Kids and Jay Newton-Small say the damnedest things. "You can't invite us in and then not expect people to ask questions."
Jay Newton-Small doesn't get a lot of attention, perhaps because she isn't nearly as prolific as some of her Swampland colleagues. But her piece Lemme Eat My Waffle and her subsequent followups may have been her breakout performance:
He’d already spent more than 30 minutes glad handing the restaurant’s denizens, and with the 15+ press pool crammed behind the counter before him Obama dug in. Which is when one of the network reporters took the advantage of the close proximity to ask a question about Jimmy Carter meeting with Hamas and Obama irritably answered: “Why can’t I just eat my waffle?”
Obama hasn’t given a press conference in 10 days and the questions, some of them -- like Hamas -- rather important, are starting to build up. If he wins the nomination he'll be running again John McCain, whose philosophy is to give the press total access to the point of saturation; Obama might consider holding avails with a little more regularity. Then, maybe, reporters would let him to eat in peace.
It's fluffy, irrelevant and an example of the "act more like a Republican" advice journalists feel obliged to constantly hand out. There's also the hint of a passive-aggressive threat in there: meet our demands or we'll make you look bad compared to McCain. But overall it's not so much terrible as terribly irrelevant.
As is often the case Newton-Small finds herself in larger trouble when she attempts to engage her commenters:
It's about access: you ask the press to cram up in front of you while you eat your waffle and banter friendly jokes with you, but God forbid anyone ask anything serious -- that's trying to have your cake (or waffle) and eat it too, you can't invite us in and then not expect people to ask questions.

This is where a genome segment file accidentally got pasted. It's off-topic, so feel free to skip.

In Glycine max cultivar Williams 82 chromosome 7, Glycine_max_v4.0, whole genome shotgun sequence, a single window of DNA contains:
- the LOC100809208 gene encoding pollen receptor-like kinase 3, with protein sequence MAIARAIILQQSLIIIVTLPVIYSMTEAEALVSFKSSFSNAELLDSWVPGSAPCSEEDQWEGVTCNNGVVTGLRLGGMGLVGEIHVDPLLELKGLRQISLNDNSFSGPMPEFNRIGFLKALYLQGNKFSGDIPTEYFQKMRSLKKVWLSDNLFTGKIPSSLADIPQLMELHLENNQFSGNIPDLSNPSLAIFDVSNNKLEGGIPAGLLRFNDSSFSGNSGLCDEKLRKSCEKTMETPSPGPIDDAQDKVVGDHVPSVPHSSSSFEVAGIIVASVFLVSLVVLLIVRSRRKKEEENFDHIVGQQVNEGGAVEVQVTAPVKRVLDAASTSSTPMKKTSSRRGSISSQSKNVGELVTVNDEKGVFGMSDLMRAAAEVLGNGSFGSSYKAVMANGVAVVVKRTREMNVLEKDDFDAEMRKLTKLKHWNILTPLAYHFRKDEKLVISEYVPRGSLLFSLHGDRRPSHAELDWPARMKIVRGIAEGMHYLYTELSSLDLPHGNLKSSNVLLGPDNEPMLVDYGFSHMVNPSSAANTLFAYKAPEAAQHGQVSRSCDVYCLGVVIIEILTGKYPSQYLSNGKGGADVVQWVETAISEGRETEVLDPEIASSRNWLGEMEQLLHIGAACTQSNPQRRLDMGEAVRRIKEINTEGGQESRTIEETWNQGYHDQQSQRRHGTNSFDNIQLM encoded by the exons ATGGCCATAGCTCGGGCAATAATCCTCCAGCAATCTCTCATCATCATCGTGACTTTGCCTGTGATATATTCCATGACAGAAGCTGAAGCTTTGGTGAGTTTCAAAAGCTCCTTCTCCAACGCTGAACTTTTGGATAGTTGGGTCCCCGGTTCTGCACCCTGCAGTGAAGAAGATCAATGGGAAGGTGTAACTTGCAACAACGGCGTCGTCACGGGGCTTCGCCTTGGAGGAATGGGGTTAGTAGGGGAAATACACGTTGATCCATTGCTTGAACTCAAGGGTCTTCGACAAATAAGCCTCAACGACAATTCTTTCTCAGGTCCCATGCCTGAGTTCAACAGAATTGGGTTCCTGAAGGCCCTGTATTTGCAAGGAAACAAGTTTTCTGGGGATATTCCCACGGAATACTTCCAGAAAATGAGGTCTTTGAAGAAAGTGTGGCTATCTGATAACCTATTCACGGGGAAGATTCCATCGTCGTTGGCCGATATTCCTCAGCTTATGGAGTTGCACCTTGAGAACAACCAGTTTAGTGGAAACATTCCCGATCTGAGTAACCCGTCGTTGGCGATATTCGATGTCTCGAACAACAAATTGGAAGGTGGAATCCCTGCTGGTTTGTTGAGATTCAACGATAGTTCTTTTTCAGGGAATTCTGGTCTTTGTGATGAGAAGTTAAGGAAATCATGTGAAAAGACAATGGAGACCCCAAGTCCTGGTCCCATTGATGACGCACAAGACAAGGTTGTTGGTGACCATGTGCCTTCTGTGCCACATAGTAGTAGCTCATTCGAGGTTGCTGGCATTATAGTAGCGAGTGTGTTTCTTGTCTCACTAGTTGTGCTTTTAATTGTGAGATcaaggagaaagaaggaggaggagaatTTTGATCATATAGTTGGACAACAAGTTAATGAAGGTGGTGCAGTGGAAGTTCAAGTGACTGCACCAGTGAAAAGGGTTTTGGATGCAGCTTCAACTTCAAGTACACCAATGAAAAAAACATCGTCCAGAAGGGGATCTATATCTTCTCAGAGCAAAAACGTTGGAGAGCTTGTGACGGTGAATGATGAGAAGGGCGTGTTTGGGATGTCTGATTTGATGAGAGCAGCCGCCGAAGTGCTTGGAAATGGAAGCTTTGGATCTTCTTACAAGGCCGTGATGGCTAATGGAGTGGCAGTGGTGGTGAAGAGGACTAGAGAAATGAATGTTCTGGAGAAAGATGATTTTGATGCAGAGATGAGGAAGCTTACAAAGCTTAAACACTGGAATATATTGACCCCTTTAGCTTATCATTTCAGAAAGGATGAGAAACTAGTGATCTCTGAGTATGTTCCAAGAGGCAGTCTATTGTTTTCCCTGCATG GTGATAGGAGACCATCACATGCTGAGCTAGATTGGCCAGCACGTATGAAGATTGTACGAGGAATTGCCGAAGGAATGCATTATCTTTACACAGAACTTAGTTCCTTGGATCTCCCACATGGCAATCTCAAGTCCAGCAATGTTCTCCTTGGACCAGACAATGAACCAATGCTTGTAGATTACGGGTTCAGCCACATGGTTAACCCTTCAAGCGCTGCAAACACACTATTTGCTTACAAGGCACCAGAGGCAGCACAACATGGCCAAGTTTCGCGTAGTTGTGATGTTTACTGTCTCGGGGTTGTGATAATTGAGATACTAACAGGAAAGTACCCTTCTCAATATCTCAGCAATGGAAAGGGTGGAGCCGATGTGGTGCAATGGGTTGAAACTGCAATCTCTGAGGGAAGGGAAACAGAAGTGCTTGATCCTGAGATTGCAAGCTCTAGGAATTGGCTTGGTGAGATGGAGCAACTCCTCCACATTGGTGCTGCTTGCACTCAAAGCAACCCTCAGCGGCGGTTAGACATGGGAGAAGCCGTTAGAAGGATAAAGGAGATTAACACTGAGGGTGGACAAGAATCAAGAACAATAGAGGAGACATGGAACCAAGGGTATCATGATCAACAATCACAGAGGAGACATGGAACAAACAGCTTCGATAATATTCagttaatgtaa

You can't? What if you trade the waffles for ribs? You can invite the press in, demand that they leave all recording devices behind and demand that they not ask serious question. As long as you are John McCain.
As more people commented on the story it completely fell apart. Obama had been meeting frequently with the local press, answering the questions that mattered to Pennsylvania voters. He had already weighed in definitively on Carter talking to Hamas, rendering the "important" question at the diner irrelevant -- a fact Newton-Small was apparently unaware of even though it's immediately obvious by running "Obama Carter Hamas" through google. And Newton-Small backed off her claim that McCain gives the press "total access to the point of saturation" after multiple commenters pointed out that her colleague, Michael Scherer, was complaining on the same Swampland pages that he couldn't get McCain to answer his questions after weeks of trying. (More about that in a later installment)
When you take all of that into account the original story is as follows: a reporter asked a question that Obama had addressed multiple times in the recent past and instead of addressing it again he took a bite of a waffle.
Man eats waffle, details at 11!